Friday, May 08, 2009

Under the knife

From: Next Nature:

Designer Laura Boffi envisions a future in which human instincts will leap behind on technological progress. For example, once the 'disease called mortality' is cured with regenerative medicine, man may start to see death not as a biological event in his life, but as something that may occur to the 'unlucky on call'. What would be the implications for our instincts for death?


Anonymous said...

Whenever I read articles like this it sends a panicked chill down my spine. Not because of mans "tampering" with nature but rather because we are so incredibly primitive. We could achieve so much if we could overcome our shelf-life by a few hundred or even thousands of years.

I really do believe we are living in a dark age. A time when the only coping mechanisms for death are brainwashing, morbid acceptance and mass delusion.

Far too many of us were born too early :(


alanborky said...

Mac, I'm prone to various kinds of visions, (your guess is as good as mine as to their source).

Anyway, I was always filled with mortal horror at reports about, say, children witnessing their parents being dismembered by explosions, or vice versa, (something all too common in some parts of the world).

Then, as if in response to my concern, I was subjected to a series of visions about 'future' developments which'd allow, say, martial arts to reach a stage where opponents loppping off each others limbs'd not only become the norm, but'd no longer be viewed as even visually distasteful, simply because people'd be able to reattach their limbs at will.

The lesson I seemed to be required to learn from all this seemed to be that all my ideas about what constituted beauty or horror were simply conditioned by my various preconceptions about what was possible and impossible for human beings to achieve.

At some stage I began to wonder if what I was being shown was a result of future developments in, say, nanotechnology crossed with genetics, but further 'revelations' seemed intended to convince me that the only reason this capacity to physically put ourselves back together in this way wasn't available to us now was simply because we'd been conditioned to believe it was impossible.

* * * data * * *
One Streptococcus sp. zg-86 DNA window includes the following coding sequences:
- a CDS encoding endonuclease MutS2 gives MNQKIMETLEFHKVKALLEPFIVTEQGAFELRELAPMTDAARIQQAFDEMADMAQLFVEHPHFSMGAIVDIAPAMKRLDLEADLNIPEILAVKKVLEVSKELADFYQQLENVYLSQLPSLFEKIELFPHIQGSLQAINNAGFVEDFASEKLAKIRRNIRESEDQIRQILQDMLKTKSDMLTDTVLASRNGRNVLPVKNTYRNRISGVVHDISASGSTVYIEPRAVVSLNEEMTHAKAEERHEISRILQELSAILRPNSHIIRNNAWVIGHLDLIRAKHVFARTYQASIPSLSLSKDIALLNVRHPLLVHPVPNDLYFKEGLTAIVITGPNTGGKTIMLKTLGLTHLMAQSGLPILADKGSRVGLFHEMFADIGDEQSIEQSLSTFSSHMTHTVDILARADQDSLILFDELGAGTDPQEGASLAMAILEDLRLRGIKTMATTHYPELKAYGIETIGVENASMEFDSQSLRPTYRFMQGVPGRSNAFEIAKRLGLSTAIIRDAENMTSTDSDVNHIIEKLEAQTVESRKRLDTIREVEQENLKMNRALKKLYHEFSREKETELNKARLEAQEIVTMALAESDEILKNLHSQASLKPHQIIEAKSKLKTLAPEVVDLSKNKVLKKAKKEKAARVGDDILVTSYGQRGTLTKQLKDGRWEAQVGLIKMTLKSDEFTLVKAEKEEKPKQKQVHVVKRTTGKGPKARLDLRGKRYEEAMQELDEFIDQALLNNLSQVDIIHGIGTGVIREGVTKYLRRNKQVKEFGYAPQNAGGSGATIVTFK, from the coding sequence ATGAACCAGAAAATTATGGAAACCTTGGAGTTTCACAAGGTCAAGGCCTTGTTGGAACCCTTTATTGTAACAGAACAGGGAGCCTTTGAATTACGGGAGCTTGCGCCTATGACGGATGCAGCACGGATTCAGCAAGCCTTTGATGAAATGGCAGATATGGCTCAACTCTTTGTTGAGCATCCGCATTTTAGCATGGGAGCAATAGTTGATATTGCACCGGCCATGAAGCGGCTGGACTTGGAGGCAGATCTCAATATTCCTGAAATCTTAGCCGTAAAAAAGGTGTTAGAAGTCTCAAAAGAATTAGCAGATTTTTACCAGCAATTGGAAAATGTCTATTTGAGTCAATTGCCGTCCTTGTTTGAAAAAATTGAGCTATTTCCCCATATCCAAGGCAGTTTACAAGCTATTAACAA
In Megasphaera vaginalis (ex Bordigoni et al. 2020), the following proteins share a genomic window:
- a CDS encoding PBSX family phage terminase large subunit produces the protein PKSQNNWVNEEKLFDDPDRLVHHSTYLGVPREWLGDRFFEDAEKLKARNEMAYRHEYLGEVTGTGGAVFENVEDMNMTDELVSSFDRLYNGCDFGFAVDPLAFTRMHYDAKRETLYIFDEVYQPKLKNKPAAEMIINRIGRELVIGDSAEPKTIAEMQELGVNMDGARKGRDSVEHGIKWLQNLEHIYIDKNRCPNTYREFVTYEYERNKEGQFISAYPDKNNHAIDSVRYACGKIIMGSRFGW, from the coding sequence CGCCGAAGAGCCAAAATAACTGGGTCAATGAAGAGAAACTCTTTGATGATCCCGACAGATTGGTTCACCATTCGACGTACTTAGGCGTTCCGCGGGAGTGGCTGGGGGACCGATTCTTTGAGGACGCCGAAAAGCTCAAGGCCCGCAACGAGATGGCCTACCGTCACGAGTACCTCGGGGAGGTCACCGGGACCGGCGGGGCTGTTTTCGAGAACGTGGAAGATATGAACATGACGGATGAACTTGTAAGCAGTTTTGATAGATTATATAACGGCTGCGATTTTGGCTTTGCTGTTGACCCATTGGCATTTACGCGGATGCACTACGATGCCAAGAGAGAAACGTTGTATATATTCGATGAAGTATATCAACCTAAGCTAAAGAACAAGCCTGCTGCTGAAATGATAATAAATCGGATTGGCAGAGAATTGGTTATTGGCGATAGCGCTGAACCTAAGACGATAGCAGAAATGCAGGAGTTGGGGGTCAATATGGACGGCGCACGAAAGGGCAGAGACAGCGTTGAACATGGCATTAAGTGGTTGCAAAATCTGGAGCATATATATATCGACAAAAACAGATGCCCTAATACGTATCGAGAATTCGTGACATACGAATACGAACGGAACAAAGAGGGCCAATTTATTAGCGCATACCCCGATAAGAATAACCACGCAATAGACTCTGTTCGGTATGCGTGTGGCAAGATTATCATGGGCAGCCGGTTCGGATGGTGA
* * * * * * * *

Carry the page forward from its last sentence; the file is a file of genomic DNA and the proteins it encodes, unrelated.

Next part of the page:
My next line of thought, much like that of your other commenter, was how much we "could achieve...if we could overcome our shelf-life by a few hundred or even thousands of years."

But in answer to this I was now shown an endless series of what seemed to be possible futures available to us, in most of which the longer our lives grew the lazier we became, until the only efforts we seemed capable of making for ourselves were related to the matter of pursuing fleshly pleasures.

Instead of beholding a human race dedicated to achieving, I was shown people viewing it as perfectly normal to undergo plastic surgery to have their entire bodies covered in endless vaginas, anuses and penises simply for the purpose of being able to have simultaneous sex with as many people as possible.

I was even shown a 'case history' of one particularly rich individual who could afford to have his entire head turned into a giant penis, (which apparently involved the removal of his brain!), and the rest of his sexually modified body put out on permanent 'immortal' display for use by anybody as a sex object.

His 'boosters' seemed to view him as some kind of hero dedicated to 'absolute' sexual freedom, but I couldn't shake the notion all he'd really done was commit a bizarre form of suicide.